How Can I Tell If I Have Food Poisoning?

iStock.com/PhotoBylove
iStock.com/PhotoBylove

Following a salmonella scare involving uncooked turkey in 35 states, millions of Thanksgiving tables may soon be thankful they’re not experiencing food poisoning this holiday season. Provided you take proper food safety precautions, like washing countertop surfaces and cooking meat to bacteria-killing temperatures (typically 165 degrees Fahrenheit or higher), you shouldn’t have to worry about prolonged diarrhea as part of your Black Friday schedule.

Unfortunately, sometimes best practices aren’t always followed, and a cook who fails to wash up or cook food thoroughly can inadvertently spread foodborne illness. The Centers for Disease Control and Prevention (CDC) estimates that roughly 48 million people are sickened from food poisoning annually. The signs and symptoms aren’t always obvious, though. So how can you know for sure? What are the causes? What about treatment? How long will it last?

Because vomiting, diarrhea, fever, and other unpleasantries are associated with a number of illnesses besides food poisoning, it helps to look at the timeline to examine what you’ve eaten in the past day or two to see if a specific meal may have been the culprit. “The details are the key to determine if someone has food poisoning,” says Jennifer Katz, M.D., attending physician at the Department of Gastroenterology at Montefiore Health System in New York. “What food was ingested, the time period between ingestion and onset of symptoms, the number of people who ingested the food and how many became ill, and the means of preparation and storage of the suspected food are a few of the key elements.”

Germs like norovirus, salmonella, Clostridium perfringens, and Campylobacter can be transmitted to humans due to improper hand-washing, food that hasn’t been heated thoroughly to kill bacteria, food that was improperly stored, or unsanitary preparation surfaces. If you’re experiencing vomiting, frequent bowel movements, cramps, or neurological symptoms like dizziness, it likely stems from something you’ve ingested within the past one hour to three days. Undercooked poultry, beef, shellfish, eggs, flour, and raw vegetables are common culprits, though you can ingest illness-causing bacteria in a variety of other ways: from kids, from travel, from health care environments, or from contaminated surfaces. If it’s not from food, though, it’s not food poisoning.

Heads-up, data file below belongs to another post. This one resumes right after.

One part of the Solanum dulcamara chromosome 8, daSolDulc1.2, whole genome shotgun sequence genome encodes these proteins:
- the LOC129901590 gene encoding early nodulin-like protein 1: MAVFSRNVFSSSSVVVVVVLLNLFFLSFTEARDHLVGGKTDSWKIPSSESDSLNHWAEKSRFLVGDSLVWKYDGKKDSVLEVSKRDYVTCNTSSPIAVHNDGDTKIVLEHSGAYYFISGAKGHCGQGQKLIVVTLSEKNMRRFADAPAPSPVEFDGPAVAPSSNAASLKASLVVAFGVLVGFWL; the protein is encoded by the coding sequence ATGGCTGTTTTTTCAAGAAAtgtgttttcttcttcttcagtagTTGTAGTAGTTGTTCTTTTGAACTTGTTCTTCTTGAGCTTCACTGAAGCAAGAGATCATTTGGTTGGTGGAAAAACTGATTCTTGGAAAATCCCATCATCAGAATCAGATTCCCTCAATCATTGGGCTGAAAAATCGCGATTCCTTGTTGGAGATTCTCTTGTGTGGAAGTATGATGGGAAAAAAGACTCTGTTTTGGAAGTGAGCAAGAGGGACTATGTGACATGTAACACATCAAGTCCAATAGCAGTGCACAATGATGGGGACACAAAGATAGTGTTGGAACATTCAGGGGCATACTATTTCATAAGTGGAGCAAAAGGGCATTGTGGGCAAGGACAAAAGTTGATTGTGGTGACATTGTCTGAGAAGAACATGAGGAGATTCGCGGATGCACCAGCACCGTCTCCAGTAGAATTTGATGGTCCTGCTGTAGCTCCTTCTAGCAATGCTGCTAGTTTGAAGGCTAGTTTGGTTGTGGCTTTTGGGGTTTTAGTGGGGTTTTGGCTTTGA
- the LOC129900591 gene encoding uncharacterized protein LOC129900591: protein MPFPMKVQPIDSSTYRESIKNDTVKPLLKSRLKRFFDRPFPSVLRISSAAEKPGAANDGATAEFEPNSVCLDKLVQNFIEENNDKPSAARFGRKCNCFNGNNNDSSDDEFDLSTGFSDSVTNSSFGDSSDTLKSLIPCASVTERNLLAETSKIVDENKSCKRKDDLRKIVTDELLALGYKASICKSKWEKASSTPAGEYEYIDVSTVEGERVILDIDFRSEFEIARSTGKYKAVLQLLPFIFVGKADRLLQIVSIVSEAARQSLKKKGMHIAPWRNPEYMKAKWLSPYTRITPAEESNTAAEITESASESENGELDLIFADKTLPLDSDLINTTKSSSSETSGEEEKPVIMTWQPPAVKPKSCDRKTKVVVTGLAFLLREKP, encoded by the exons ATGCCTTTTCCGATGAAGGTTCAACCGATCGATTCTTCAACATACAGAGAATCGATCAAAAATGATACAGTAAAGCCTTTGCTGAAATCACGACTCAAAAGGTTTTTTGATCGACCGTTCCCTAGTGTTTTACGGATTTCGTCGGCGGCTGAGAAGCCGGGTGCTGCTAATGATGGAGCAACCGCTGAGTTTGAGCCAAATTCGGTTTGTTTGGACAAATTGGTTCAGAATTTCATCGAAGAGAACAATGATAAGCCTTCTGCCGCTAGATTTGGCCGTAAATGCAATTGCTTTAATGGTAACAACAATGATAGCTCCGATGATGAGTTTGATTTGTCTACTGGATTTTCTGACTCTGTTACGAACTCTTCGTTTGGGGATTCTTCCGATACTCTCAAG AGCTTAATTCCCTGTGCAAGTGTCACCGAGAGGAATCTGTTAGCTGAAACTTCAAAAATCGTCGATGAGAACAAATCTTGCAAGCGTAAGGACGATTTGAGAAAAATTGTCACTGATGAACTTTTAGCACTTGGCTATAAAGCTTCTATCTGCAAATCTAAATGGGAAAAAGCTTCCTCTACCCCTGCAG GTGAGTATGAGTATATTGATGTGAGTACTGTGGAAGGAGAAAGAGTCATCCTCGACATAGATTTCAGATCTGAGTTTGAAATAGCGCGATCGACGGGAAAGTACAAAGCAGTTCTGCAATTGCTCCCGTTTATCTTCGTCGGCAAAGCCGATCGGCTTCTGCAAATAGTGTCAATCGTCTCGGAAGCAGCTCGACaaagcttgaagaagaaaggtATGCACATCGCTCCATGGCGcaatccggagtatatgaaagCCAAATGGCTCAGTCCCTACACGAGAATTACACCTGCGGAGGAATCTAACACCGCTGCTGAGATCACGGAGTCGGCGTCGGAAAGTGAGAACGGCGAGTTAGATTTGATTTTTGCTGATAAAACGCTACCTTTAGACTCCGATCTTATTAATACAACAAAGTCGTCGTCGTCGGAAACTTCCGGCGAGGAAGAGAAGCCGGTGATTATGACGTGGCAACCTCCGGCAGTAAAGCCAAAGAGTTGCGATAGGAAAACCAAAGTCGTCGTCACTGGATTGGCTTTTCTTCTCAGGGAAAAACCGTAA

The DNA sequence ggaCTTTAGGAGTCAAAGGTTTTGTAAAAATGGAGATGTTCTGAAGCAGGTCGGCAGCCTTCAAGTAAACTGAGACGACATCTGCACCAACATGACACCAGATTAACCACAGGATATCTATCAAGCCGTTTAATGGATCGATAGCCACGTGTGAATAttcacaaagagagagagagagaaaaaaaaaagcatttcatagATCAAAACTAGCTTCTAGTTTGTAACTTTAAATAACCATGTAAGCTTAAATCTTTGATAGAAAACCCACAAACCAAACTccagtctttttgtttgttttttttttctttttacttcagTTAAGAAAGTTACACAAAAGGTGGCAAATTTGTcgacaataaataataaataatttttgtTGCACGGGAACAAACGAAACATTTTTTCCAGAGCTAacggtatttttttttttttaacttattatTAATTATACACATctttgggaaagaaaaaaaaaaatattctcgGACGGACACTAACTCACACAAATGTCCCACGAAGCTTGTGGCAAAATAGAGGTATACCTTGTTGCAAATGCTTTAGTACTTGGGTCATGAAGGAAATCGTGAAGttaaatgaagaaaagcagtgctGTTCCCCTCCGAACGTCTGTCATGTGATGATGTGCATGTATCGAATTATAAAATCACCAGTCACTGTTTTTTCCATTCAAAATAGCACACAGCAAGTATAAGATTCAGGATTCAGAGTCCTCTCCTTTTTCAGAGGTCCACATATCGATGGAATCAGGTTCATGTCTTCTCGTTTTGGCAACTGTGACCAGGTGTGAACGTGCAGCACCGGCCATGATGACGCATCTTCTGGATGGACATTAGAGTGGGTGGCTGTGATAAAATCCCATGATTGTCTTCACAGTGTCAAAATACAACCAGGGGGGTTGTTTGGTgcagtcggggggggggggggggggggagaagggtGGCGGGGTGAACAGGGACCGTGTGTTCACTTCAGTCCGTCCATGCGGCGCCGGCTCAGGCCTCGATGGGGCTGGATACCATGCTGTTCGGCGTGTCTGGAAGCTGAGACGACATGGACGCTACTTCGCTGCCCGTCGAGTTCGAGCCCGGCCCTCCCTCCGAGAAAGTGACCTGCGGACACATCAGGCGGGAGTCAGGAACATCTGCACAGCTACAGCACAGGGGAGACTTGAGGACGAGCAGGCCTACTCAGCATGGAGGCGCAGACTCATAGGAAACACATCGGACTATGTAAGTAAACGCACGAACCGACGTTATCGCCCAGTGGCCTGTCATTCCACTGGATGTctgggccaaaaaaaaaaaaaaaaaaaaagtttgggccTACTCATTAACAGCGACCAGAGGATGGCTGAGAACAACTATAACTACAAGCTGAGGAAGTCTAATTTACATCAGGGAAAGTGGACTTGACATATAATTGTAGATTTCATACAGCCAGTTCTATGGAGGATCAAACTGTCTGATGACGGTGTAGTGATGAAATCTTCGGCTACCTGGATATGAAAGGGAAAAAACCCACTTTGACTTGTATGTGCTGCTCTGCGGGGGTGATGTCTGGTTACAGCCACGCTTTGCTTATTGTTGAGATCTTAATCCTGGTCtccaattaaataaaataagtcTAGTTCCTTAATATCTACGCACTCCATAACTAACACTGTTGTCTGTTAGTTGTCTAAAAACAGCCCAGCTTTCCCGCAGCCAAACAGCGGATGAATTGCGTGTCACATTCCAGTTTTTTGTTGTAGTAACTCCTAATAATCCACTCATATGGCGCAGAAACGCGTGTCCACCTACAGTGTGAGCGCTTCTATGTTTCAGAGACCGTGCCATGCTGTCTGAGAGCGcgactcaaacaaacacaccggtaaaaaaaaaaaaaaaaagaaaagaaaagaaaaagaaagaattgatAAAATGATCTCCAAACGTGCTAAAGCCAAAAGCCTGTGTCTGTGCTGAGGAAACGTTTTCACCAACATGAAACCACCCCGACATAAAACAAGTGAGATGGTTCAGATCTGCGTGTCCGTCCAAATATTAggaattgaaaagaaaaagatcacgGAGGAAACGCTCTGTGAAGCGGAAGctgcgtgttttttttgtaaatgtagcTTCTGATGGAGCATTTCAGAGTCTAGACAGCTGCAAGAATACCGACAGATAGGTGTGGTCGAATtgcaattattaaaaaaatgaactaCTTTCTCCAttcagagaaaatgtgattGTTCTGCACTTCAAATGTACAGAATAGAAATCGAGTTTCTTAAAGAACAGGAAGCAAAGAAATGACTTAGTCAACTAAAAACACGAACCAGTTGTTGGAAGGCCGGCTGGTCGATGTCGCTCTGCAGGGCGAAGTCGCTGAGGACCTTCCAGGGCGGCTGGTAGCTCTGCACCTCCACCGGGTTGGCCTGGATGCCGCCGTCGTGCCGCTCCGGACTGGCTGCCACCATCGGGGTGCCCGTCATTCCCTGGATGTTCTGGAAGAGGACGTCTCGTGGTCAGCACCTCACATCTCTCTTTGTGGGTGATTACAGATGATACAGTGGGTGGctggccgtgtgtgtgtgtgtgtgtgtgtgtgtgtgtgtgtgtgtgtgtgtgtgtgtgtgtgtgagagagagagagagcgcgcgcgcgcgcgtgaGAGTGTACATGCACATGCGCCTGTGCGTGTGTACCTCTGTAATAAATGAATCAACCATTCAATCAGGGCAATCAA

So how long does it last? “Most foodborne illness is self-limited,” Katz says. Your body will typically win the bacteria battle in a few hours to a few days, at which point you’ll probably just suffer some residual fatigue and loss of appetite.

Drinking water is the best treatment. Antiemetics or anti-diarrheal medication will slow down the body’s purging method for getting rid of the germs, potentially prolonging your symptoms. But if they don’t resolve within a few days, you might need the assistance of a physician. “One can consider seeking medical attention if they are immunocompromised, have fevers, bloody diarrhea, bloody vomiting, or are unable to tolerate any food or water,” Katz says. Children are more susceptible to getting dehydrated while vomiting and should be monitored closely.

Following a bout with food poisoning, Katz says you might be better off with low-fat meals to take it easy on your stomach. In the majority of cases, the illness will cause no lingering effects, save for an aversion to whatever it is that made you ill in the first place.

In short? If you don’t feel well and suspect a meal you’ve had in the past day or three was improperly prepared or stored, it’s likely food poisoning is the cause. Rest up and hydrate and you’ll be back to normal in no time.

Have you got a Big Question you'd like us to answer? If so, let us know by emailing us at bigquestions@mentalfloss.com.

Where Did the Term Brownie Points Come From?

bhofack2/iStock via Getty Images
bhofack2/iStock via Getty Images

In a Los Angeles Times column published on March 15, 1951, writer Marvin Miles observed a peculiar phrase spreading throughout his circle of friends and the social scene at large. While standing in an elevator, he overheard the man next to him lamenting “lost brownie points.” Later, in a bar, a friend of Miles's who had stayed out too late said he would never “catch up” on his brownie points.

Miles was perplexed. “What esoteric cult was this that immersed men in pixie mathematics?” he wrote. It was, his colleagues explained, a way of keeping “score” with their spouses, of tallying the goodwill they had accrued with the “little woman.”

Over the decades, the phrase brownie points has become synonymous with currying favor, often with authority figures such as teachers or employers. So where exactly did the term come from, and what happens when you “earn” them?

The most pervasive explanation is that the phrase originated with the Brownies, a subsect of the Girl Scouts who were encouraged to perform good deeds in their communities. The Brownies were often too young to be official Girl Scouts and were sometimes the siblings of older members. Originally called Rosebuds in the UK, they were renamed Brownies when the first troops were being organized in 1916. Sir Robert Baden-Powell, who had formed the Boy Scouts and was asked to name this new Girl Scout division, dubbed them Brownies after the magical creatures of Scottish folklore that materialized to selflessly help with household chores.